Worth a Thousand Words: Above the Timberline by Gregory Manchess

One of my many roles in life is being the dad to a bright and creative three year old who loves story time. So, I read a lot (a looooooooot) of kids’ books each day. So, cracking open Greg Manchess’s Above the Timberline felt familiar, despite being unlike anything I’d ever read before. Like a kids’ book, you’re greeted with bold, engaging illustrations, and splashes of text that accentuate the visual storytelling.

Reading Above the Timberline feels at once like something unique—a vivid and whole rendition of a storyteller’s vision—while also bringing back waves of nostalgia as I remembered reading the same books my daughter now enjoys, and the way I would sink into the visual and literary creations of their authors.

Immediately, you’re struck by the elegance and beauty of Manchess’s art. There’s a richness to it, a depth and history that seems to extend far beyond the pages. Manchess is deservedly considered a master of his craft, and to see his imaginative take on post-apocalyptic/ice age America rendered with such breadth is breathtaking. The book’s broad, expansive canvas—each double-page like a 16:9 theatre screen—allows room to breath, and Manchess makes use of the space to create dramatic tension similar to a comic book or graphic novel. It’s a compelling meeting of many storytelling mediums. While it’s a quick read, clocking in at about 240 pages, there is more to the experience than just skimming the text. Each page pulls you in and demands attention.

Structurally, Above the Timberline is Disney-esque. There’s a lost city and a missing father, an obvious villain, and a naive young hero. Hell, there’re even animal companions. No singing, though. Like a good Disney flick, it establishes a quick pace and never lets up. Since Manchess’s art does so much of the heavy lifting—handling everything from worldbuilding, action, and even some of the more subtle aspects of dialogue, like body language—the accompanying prose is rugged and lean, reading almost like a film script. The prose might lack the sophistication and polish of Manchess’s gorgeous artwork, but it does a serviceable job of filling in the gaps and providing the story with its finer points.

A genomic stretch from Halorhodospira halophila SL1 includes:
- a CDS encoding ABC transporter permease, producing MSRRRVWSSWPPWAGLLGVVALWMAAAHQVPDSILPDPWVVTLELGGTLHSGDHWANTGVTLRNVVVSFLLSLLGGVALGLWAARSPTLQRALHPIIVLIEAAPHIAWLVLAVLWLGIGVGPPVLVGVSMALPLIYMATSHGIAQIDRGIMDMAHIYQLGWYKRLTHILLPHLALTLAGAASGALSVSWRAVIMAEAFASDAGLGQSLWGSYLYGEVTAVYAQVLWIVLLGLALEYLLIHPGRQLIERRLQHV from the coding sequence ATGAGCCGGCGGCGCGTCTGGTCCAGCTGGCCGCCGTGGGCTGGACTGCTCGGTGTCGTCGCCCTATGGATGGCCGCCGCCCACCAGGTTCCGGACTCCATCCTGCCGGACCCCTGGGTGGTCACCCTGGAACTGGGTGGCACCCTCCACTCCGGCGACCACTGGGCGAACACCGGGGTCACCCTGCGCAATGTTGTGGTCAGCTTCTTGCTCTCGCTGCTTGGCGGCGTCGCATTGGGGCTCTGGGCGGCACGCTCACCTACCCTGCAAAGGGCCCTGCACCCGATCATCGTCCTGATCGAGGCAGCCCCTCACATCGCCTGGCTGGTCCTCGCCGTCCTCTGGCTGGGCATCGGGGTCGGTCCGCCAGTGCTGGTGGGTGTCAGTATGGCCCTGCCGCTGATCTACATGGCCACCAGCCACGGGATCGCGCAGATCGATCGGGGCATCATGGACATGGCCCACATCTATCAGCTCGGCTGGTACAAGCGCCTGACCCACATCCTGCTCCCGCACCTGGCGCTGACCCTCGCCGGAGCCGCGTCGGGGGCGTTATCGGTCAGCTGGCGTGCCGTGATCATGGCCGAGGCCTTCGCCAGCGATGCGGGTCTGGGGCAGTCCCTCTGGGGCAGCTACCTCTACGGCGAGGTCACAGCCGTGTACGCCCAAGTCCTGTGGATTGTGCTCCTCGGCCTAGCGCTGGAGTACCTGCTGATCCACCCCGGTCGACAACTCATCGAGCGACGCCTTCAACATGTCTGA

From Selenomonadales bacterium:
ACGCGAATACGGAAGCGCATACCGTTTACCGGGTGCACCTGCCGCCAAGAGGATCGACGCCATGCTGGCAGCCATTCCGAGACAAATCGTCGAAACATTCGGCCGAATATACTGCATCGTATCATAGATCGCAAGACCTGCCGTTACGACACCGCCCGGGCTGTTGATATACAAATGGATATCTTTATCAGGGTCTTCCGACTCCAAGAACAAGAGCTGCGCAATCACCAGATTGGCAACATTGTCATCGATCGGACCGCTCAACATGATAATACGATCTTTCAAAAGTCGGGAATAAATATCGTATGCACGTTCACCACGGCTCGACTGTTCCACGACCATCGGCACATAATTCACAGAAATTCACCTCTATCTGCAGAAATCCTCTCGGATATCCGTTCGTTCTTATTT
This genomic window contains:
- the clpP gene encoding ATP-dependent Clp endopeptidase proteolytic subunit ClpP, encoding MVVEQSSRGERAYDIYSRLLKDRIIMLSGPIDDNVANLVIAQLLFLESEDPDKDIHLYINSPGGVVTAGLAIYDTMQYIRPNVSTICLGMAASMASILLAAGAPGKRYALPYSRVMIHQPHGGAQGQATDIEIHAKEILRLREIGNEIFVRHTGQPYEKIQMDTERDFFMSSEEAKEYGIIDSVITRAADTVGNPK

Above the Timberline is set on a future version of Earth that was knocked from its axis by a major occurrence of tectonic movement. The result is a global ice age, and an American society that resembles that of early 20th century Britain—adventure and exploration abound, with a world full of mysteries just waiting to be discovered by those brave enough to seek them out. It’s a terrific take on an often tired post-apocalyptic genre, and rendered beautifully by Manchess’s art.

The book’s prose is presented to the reader as a mixture of radio transcripts, journal entries, and the more traditional narrative style that you’d expect in a novel. Fitting with the setting, the writing is clipped and rough around the edges, as though you’re actually reading someone’s unfiltered firsthand account. Whether this is the result of being Manchess’s debut as a prose writer, or an intentional stylistic choice, it works well—though sometimes it can be difficult to tell the voice of one character from the next.

Also owing to the book’s setting is its most vital flaw: women. Or, rather, lack thereof. Linea, who appears halfway through the book, is the only prominent female character (the other, the protagonist’s mother, appears briefly before being kidnapped by the bad guy), and though she’s interesting (far more so than the protagonist, to be honest), she is also the victim of many lazy tropes, including:

  • She’s torn between her affection for the protagonist, whom she has just met, and her longtime (but potentially) loveless partner;
  • She’s the object of a political feud between two men; and
  • Her mother left one of the those men for the other, inciting the political feud.

Linea is strong and capable. She’s smart. And she would have been so much more interesting if all of her conflicts weren’t about warring men.

Beyond that, it’s slim. There are many, many people pictured in the illustrations—from explorers to mechanics, monks to hunters, and very rarely are they depicted as women. Were the explorer leagues of early 20th century Britain dominated by men? Likely. I don’t know for sure. But, Manchess could have done better when creating his own version of that society. This is a solvable problem, so, if Manchess chooses to return to this world, which I’d love to see, he can improve upon it. Fortunately, diverse ethnicities and cultures are well-represented throughout the story.

As someone who enjoys fiction predominantly through novels, books like Above the Timberline are terrific reminders that there are many storytelling mediums, each with their own strengths. Manchess combines his signature art with a compelling plot, making for an experience that’s almost impossible to put down. You want to know what happens next, but you need to see the next illustration.

Just. One. More. Page.

Above the Timberline by Greg Manchess

Above the Timberline by Greg Manchess

Above the Timberline by Greg Manchess

Above the Timberline is available from Saga Press.

Aidan Moher is the Hugo Award-winning founder of A Dribble of Ink, author of “On the Phone with Goblins” and “The Penelope Qingdom”, and a regular contributor to Tor.com and the Barnes & Noble SF&F Blog. Aidan lives on Vancouver Island with his wife and daughter, but you can most easily find him on Twitter @adribbleofink.

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